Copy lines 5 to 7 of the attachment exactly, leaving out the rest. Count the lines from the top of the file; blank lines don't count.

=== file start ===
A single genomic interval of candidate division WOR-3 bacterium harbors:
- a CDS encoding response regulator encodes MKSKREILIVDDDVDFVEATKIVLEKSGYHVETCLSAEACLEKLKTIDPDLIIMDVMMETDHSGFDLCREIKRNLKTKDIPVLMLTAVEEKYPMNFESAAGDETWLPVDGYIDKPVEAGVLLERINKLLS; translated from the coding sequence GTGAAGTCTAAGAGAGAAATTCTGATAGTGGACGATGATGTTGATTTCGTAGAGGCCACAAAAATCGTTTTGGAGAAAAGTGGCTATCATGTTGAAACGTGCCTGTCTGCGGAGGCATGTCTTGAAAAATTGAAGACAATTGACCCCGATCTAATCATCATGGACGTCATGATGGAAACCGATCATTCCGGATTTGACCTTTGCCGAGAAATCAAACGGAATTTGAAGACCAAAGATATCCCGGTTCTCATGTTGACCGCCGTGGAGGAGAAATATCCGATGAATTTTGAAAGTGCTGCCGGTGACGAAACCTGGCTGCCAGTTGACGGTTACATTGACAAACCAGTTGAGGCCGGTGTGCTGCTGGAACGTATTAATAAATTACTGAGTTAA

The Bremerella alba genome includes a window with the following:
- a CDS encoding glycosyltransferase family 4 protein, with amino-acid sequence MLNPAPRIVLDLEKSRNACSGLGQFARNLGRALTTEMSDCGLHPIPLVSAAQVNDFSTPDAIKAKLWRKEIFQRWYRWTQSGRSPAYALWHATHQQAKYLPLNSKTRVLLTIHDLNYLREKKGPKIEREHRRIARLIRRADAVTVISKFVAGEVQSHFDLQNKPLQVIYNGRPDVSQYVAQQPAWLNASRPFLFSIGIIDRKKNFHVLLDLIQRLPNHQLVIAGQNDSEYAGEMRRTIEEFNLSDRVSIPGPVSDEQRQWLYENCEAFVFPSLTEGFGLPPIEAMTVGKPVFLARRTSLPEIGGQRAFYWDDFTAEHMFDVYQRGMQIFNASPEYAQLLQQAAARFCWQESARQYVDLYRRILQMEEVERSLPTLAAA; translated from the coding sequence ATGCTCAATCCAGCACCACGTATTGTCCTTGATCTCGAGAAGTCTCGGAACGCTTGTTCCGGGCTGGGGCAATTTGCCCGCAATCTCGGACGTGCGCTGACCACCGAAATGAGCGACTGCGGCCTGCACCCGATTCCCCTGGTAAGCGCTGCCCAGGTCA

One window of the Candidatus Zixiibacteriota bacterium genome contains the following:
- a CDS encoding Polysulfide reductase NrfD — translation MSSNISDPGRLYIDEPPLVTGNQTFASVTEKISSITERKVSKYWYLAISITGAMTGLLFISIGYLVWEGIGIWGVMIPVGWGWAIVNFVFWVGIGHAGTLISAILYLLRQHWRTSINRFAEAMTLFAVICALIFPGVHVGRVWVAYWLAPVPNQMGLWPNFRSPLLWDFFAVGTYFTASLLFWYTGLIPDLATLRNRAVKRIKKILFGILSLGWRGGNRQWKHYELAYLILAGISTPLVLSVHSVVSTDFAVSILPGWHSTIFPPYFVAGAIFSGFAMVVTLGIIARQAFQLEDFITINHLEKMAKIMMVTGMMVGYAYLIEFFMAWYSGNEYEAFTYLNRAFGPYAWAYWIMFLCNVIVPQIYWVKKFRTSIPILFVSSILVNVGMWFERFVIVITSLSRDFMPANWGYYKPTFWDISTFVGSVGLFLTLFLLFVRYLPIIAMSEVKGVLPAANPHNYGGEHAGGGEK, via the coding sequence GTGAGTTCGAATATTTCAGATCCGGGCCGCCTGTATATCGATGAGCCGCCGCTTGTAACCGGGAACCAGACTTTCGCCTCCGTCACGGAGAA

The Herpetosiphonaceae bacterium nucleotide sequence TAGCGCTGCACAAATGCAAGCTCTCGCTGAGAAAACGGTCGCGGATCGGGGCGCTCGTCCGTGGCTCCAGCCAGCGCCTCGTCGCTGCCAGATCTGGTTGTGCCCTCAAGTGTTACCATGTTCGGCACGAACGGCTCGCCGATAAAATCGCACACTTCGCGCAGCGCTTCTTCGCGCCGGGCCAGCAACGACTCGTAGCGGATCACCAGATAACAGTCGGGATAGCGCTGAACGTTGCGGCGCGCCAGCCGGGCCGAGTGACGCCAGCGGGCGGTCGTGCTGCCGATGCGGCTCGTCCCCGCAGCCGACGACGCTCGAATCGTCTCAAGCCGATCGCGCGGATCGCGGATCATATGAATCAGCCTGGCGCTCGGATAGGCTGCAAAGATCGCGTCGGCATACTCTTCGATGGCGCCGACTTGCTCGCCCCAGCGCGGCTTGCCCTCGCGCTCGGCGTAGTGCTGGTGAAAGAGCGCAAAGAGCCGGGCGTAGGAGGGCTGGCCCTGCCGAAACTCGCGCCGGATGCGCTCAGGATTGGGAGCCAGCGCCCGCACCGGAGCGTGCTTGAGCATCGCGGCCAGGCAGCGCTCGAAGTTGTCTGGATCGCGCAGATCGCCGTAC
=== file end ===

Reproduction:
One window of the Candidatus Zixiibacteriota bacterium genome contains the following:
- a CDS encoding Polysulfide reductase NrfD — translation MSSNISDPGRLYIDEPPLVTGNQTFASVTEKISSITERKVSKYWYLAISITGAMTGLLFISIGYLVWEGIGIWGVMIPVGWGWAIVNFVFWVGIGHAGTLISAILYLLRQHWRTSINRFAEAMTLFAVICALIFPGVHVGRVWVAYWLAPVPNQMGLWPNFRSPLLWDFFAVGTYFTASLLFWYTGLIPDLATLRNRAVKRIKKILFGILSLGWRGGNRQWKHYELAYLILAGISTPLVLSVHSVVSTDFAVSILPGWHSTIFPPYFVAGAIFSGFAMVVTLGIIARQAFQLEDFITINHLEKMAKIMMVTGMMVGYAYLIEFFMAWYSGNEYEAFTYLNRAFGPYAWAYWIMFLCNVIVPQIYWVKKFRTSIPILFVSSILVNVGMWFERFVIVITSLSRDFMPANWGYYKPTFWDISTFVGSVGLFLTLFLLFVRYLPIIAMSEVKGVLPAANPHNYGGEHAGGGEK, via the coding sequence GTGAGTTCGAATATTTCAGATCCGGGCCGCCTGTATATCGATGAGCCGCCGCTTGTAACCGGGAACCAGACTTTCGCCTCCGTCACGGAGAA

The Herpetosiphonaceae bacterium nucleotide sequence TAGCGCTGCACAAATGCAAGCTCTCGCTGAGAAAACGGTCGCGGATCGGGGCGCTCGTCCGTGGCTCCAGCCAGCGCCTCGTCGCTGCCAGATCTGGTTGTGCCCTCAAGTGTTACCATGTTCGGCACGAACGGCTCGCCGATAAAATCGCACACTTCGCGCAGCGCTTCTTCGCGCCGGGCCAGCAACGACTCGTAGCGGATCACCAGATAACAGTCGGGATAGCGCTGAACGTTGCGGCGCGCCAGCCGGGCCGAGTGACGCCAGCGGGCGGTCGTGCTGCCGATGCGGCTCGTCCCCGCAGCCGACGACGCTCGAATCGTCTCAAGCCGATCGCGCGGATCGCGGATCATATGAATCAGCCTGGCGCTCGGATAGGCTGCAAAGATCGCGTCGGCATACTCTTCGATGGCGCCGACTTGCTCGCCCCAGCGCGGCTTGCCCTCGCGCTCGGCGTAGTGCTGGTGAAAGAGCGCAAAGAGCCGGGCGTAGGAGGGCTGGCCCTGCCGAAACTCGCGCCGGATGCGCTCAGGATTGGGAGCCAGCGCCCGCACCGGAGCGTGCTTGAGCATCGCGGCCAGGCAGCGCTCGAAGTTGTCTGGATCGCGCAGATCGCCGTAC